Immunohistochemistry Analysis of a Living Skin Equivalent

Labskin displays immunohistochemistry markers that are relatively analogous to human skin. It can be used with conventional paraffin wax embedding and cryo-sectioning preparation techniques, as well as a wide range of staining and immunohistochemistry protocols. The method used to make all the samples was Paraffin wax embedding.

Labskin structure analysis

Basement membrane analysis.

Basement membrane analysis. Image Credit: Labskin.

Barrier function analysis.

Barrier function analysis. Image Credit: Labskin.

Cell proliferation analysis.

Cell proliferation analysis. Image Credit: Labskin.

Labskin microbial response analysis

Cathelididin

Image Credit: Labskin.

RNase 7

Image Credit: Labskin.

HBD2

Image Credit: Labskin.

Labskin can be used within the same experimental framework to evaluate numerous endpoints simultaneously. The endpoints contain cytokine responses (such as PGE2, IL-6, IL-8, IL-10, IL-1α, TNF α, etc.), wound repair, histological changes, and photo-reactivity. Endpoints like skin commensal and pathogenic microorganisms can also be evaluated.

About Labskin

At Labskin we deliver human skin microbiology services to support R&D activities in the cosmetic, personal care, medical device, and pharmaceutical sectors. With the company's sector experience and use of technology, customers will be accessing industry-focused services supported by world-leading skin science expertise.

Whether customers need rapid, focused analysis or flexible, tailor-made research programs, the company can help in developing and validating skincare ingredients and products that really work. Labskin's skin model is a 3D human skin equivalent that incorporates vital biological components to model normal skin function.

Developed over 12 years with more than 30 scientific journal publications, it is made from young keratinocytes (human skin cells) and adult fibroblasts (metabolically-active, collagen-producing human skin cells).

“An ideal platform for basic or applied skin research, testing compounds or formulated products for the cosmetic, pharmaceutical and chemical sectors.”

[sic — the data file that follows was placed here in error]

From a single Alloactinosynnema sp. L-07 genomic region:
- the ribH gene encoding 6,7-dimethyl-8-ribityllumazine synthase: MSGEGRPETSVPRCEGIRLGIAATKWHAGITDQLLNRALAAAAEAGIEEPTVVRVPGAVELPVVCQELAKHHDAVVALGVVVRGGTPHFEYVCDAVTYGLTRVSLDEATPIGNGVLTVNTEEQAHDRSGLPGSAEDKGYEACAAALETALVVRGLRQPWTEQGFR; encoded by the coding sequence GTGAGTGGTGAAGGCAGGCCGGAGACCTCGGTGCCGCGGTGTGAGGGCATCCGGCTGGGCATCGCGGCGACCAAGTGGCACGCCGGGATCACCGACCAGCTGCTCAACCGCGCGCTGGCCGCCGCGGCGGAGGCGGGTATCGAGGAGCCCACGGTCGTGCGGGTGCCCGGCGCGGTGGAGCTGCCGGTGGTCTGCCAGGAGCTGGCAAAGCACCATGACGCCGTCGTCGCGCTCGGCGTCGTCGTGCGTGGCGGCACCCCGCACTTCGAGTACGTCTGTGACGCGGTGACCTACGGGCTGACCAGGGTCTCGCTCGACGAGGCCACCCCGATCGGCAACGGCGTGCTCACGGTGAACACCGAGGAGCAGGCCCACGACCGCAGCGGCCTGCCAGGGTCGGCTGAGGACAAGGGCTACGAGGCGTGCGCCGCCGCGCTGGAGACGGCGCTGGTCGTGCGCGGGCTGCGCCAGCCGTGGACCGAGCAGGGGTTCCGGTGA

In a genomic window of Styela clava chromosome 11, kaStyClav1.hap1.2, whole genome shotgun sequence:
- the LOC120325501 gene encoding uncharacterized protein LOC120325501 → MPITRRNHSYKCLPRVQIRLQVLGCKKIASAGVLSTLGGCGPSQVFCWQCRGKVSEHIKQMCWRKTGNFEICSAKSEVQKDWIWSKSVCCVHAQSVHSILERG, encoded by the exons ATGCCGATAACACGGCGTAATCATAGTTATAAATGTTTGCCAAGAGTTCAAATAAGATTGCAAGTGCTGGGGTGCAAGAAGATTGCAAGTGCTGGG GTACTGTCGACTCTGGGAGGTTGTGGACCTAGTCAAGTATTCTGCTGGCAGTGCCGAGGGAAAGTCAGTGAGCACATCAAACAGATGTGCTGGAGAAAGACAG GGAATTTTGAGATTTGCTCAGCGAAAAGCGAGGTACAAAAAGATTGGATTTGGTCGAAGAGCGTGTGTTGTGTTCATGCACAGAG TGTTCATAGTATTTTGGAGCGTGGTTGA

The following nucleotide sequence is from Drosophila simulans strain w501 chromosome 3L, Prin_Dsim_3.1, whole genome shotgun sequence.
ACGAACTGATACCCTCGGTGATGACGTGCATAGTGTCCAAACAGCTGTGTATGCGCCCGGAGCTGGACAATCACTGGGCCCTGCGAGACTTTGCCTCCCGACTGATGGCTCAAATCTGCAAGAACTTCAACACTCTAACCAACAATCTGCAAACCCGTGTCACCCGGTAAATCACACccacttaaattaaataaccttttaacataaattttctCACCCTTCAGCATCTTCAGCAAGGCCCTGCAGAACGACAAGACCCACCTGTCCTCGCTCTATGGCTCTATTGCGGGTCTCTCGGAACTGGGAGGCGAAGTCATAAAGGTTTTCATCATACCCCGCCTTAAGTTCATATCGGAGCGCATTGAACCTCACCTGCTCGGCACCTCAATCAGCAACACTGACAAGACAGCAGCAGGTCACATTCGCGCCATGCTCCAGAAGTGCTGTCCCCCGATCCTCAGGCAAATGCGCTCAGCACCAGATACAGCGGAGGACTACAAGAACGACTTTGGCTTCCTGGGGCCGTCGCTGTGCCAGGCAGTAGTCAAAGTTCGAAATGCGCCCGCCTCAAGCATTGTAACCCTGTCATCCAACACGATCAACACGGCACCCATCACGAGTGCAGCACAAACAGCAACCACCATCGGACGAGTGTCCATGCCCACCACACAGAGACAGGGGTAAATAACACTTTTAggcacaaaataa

Sponsored Content Policy: AZO Life Science publishes articles and related content that may be derived from sources where we have existing commercial relationships, provided such content adds value to the core editorial ethos of AZO Life Science, which is to educate and inform site visitors interested in medical research, science, medical devices, and treatments.

Last updated: Feb 28, 2020 at 11:53 AM

Citations

Please use one of the following formats to cite this article in your essay, paper or report:

  • APA

    Labskin. (2020, February 28). Immunohistochemistry Analysis of a Living Skin Equivalent. AZoLifeSciences. Retrieved on May 08, 2021 from https://www.azolifesciences.com/whitepaper/20200228/Immunohistochemistry-Analysis-of-a-Living-Skin-Equivalent.aspx.

  • MLA

    Labskin. "Immunohistochemistry Analysis of a Living Skin Equivalent". AZoLifeSciences. 08 May 2021. <https://www.azolifesciences.com/whitepaper/20200228/Immunohistochemistry-Analysis-of-a-Living-Skin-Equivalent.aspx>.

  • Chicago

    Labskin. "Immunohistochemistry Analysis of a Living Skin Equivalent". AZoLifeSciences. https://www.azolifesciences.com/whitepaper/20200228/Immunohistochemistry-Analysis-of-a-Living-Skin-Equivalent.aspx. (accessed May 08, 2021).

  • Harvard

    Labskin. 2020. Immunohistochemistry Analysis of a Living Skin Equivalent. AZoLifeSciences, viewed 08 May 2021, https://www.azolifesciences.com/whitepaper/20200228/Immunohistochemistry-Analysis-of-a-Living-Skin-Equivalent.aspx.